Who is not Paying Federal Taxes?

August 31, 2010 | By: TaxCure Staff

who-is-not-paying-taxesWhile taxes are supposedly a part of life for all Americans, how is it possible that in 2009 almost half of all households paid no federal income tax? The Tax Policy Center released that an astounding 47% of Americans did not pay this year and even though this percentage is particularly high this year, the average of households that do not pay generally falls around 40%. Since we all benefit from the investments of tax dollars such as education, national defense, and transportation systems it seems only fair that everyone should offer some sort of contribution, especially when it seems like for those of us who do pay, taxes are only getting higher. Here are just a few of the credits that help contribute to this growing percentage:

Income Tax Credits

This tax credit is targeted towards those with lower household incomes and is taken advantage of by millions each year. In fact, this past year the Internal Revenue Service estimates that 1 in 6 American taxpayers were able to claim this on their returns. In 2008, this large ratio cost the government over $40 billion. Perhaps the most unnerving part about this credit, however, is that a lot of the households that file for this credit did not owe any taxes to begin with meaning a big check from the government with their names. So not only are some people exempt from paying taxes altogether but they are actually receiving money, or rather our tax dollars from the government?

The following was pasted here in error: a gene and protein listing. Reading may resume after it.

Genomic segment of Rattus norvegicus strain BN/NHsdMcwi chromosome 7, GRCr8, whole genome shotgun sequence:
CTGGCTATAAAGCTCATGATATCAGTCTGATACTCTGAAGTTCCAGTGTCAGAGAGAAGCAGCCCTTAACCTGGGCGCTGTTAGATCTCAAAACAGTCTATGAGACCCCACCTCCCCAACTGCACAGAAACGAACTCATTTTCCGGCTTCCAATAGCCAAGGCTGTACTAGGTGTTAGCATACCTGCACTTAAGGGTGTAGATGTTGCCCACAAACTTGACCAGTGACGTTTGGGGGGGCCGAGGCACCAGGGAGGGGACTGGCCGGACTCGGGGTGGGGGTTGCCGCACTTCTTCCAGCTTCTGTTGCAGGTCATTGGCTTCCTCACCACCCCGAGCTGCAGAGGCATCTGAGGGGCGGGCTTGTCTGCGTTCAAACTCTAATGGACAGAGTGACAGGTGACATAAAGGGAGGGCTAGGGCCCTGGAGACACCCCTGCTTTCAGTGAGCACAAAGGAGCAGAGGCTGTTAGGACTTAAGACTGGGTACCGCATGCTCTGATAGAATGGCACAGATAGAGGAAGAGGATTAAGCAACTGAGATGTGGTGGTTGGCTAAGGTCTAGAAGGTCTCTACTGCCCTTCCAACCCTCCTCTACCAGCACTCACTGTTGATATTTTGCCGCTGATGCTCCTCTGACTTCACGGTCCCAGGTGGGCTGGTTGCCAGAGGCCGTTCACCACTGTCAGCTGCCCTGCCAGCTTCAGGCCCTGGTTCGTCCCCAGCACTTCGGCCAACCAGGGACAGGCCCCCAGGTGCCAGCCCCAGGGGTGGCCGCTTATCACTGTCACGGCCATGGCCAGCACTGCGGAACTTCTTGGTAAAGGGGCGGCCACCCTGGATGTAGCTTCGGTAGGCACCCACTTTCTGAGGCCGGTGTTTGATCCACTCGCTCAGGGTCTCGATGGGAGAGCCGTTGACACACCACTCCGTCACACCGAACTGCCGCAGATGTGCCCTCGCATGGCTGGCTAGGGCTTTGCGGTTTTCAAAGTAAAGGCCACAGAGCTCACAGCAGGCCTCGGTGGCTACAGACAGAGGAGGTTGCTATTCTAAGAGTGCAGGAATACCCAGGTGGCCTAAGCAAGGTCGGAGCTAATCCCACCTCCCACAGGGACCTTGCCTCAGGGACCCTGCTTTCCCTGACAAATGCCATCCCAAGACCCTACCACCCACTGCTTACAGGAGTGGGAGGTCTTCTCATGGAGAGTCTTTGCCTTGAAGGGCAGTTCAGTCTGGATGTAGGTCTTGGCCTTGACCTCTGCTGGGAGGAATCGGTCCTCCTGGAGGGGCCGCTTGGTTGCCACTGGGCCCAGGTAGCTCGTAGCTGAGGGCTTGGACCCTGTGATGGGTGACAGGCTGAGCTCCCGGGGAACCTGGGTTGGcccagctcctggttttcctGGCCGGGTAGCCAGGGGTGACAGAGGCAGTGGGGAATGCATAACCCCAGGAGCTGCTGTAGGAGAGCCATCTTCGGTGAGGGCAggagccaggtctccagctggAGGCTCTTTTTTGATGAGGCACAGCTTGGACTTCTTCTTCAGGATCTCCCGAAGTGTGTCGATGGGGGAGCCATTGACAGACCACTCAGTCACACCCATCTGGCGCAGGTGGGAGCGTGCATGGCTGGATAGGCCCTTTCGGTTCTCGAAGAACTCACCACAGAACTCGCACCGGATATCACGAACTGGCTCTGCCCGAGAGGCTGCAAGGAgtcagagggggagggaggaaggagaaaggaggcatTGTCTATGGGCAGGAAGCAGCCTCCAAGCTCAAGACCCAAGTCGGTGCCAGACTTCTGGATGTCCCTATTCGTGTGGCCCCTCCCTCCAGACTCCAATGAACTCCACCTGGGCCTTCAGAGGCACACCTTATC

Homeowner Deductions and Credits

The U.S. government has always promoted homeownership and sought to encourage this through tax cuts and credits. The first-time homeowner credit and mortgage interest deduction are the results of this. On average each year, these exceptions save those taxpayers who are lucky enough to qualify $130 billion.

Non-Wage Income

While the tax rates for the wealthy are climbing at an astounding rate, particularly taxes on salary it is important to note that of the total income reported by the very wealthy, less than 1/5 of it is generated from an actual salary. In fact, most of their reported income is incurred from capital gains and other ventures which are taxed at a far lower rate. The same is true for those in lower or middle tax brackets as well.

Now combine these popular three credits and deductions with others such as the child credit, those for education, and personal exemption deduction and it is easy to see how many people quickly see their tax bill return to zero.